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Commentary: Neither Highway 41 plan is acceptable. Here's a better idea.

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As a retired city planner from Germany, I am dismayed by the quandary of S.C. Highway 41.

Neither of the two current plans appears to be acceptable. The Phillips Community should not be burdened with the full, unmitigated impact of the road widening, and divvying it up with Dunes West makes it worse because it does not help Phillips as much as I believe it should, it affects many more residents and it diminishes a county park.

But doing nothing is not a solution. Local and state authorities should assume responsibility for a more comprehensive approach. It must resolve the property issues in the area, mitigate the impact of increased traffic and generally improve living conditions in the community.

In Germany, two government-sponsored programs, best described as “land consolidation” and “urban development” (which includes small communities), have successfully dealt with problems like this one.

Land consolidation has transformed splintered agricultural parcels into effectively managed farm land with new access roads while improving the environment and turning neglected villages into livable communities. Urban renewal has revived decaying town centers and inner-city residential areas while protecting existing residents and businesses, providing funding for improvement of private properties and much more, such as historic preservation.

Both programs are based on coordination between all government entities concerned and a vigorous process of participation for those affected, with the goal of reaching consensus on a comprehensive plan that avoids radical solutions such as eminent domain.

This is what is needed here, and it should be possible.

While Germany relies on a legal structure to implement and fund projects, this country, as I see it, has the advantage of flexibility. Change is possible here much faster when solutions can be found — if the political will is there.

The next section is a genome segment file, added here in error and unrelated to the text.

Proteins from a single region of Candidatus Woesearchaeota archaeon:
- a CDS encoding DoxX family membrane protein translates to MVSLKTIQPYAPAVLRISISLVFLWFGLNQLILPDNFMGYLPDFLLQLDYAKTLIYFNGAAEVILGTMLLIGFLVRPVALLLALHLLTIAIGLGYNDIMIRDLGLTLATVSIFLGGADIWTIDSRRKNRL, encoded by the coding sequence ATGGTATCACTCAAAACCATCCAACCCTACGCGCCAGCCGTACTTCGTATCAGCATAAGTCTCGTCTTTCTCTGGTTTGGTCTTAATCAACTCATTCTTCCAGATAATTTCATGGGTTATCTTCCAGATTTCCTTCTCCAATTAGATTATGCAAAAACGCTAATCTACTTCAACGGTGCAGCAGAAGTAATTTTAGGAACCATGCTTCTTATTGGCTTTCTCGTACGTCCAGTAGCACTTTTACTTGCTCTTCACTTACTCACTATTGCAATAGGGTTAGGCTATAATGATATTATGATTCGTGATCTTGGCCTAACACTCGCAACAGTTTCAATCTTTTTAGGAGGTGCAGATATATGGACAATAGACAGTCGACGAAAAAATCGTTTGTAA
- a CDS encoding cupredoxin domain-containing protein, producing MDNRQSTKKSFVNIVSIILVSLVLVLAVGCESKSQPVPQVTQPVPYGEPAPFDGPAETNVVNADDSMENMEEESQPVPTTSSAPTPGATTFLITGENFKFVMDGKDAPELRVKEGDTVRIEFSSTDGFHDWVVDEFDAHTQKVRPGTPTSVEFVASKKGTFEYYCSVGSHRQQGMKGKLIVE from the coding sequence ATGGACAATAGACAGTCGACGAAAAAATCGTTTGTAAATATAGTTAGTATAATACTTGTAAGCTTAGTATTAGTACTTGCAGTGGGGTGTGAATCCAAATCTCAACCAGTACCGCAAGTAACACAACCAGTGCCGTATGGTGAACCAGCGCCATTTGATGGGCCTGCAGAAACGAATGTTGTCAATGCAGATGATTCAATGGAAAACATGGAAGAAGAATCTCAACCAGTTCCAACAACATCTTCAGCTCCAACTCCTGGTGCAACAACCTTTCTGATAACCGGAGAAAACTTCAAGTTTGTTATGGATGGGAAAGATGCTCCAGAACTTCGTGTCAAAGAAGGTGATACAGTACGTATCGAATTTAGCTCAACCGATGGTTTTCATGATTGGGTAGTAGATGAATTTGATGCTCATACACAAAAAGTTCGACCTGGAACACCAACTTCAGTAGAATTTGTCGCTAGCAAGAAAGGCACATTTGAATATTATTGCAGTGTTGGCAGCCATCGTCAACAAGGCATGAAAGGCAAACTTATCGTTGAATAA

With only a limited understanding of the situation, I present these considerations as possible building blocks of a plan:

• The route through Phillips is the logical choice from a traffic planner’s viewpoint.

• The impact on the already disadvantaged community can only be accepted if it is mitigated to a degree where the community will be better off than it is now.

• A four-lane road with center turning lanes can be envisioned with tree lines, wide walking and biking paths on both sides, a reasonable speed limit and frequent pedestrian crossings.

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• A number of homes will be too close to the road, and the owners must be afforded the choice and means of relocating to other lots in the community.

• The problem of heirs’ property must be resolved by the government agencies in charge, not left to the pro bono work of lawyers, much as it is appreciated.

• This can best be achieved with legislation, and funding that would amount to reparation for the neglect of this problem over the years. The Phillips situation is not unique; it is time for a statewide solution.

• A legal process is required that allows for subdivision and allocation of title. It could be similar to the process of probate. Supporting this, a public trust land bank could handle the reallocation of properties.

• Residents need to be persuaded by a plan that goes further than just clearing the path of the highway. It must include improvements to homes, streets, walkways, green spaces and community buildings in the area. If this succeeds, land consolidation will be more acceptable and in parts achievable on a consensual basis.

• Where will the money come from? Plan A, without mitigation, is some $60 million less than Plan B. That difference represents $300,000 per affected home.

• It should be possible to raise funds from donors who might be interested in this new approach to an old problem. It would not be unfair to ask for support from homeowners’ associations in new developments that are concerned about the impact of Plan B on their living conditions and home values.

• Most important, the community has considerable potential for development that can be utilized, provided that the livelihood of the original residents is secured.

The process should be started with a preliminary design that provides a vision and can be discussed with all parties, private and public.

It is a proven practice to establish an information bureau in the neighborhood and hold meetings in semi-public spaces there so residents can inform themselves and be heard.

With a convincing plan, participation and some money to make it easier, mountains can be moved.

Reinhold Roedig of Wadmalaw Island is a retired city planner from Germany who specialized in urban renewal. 

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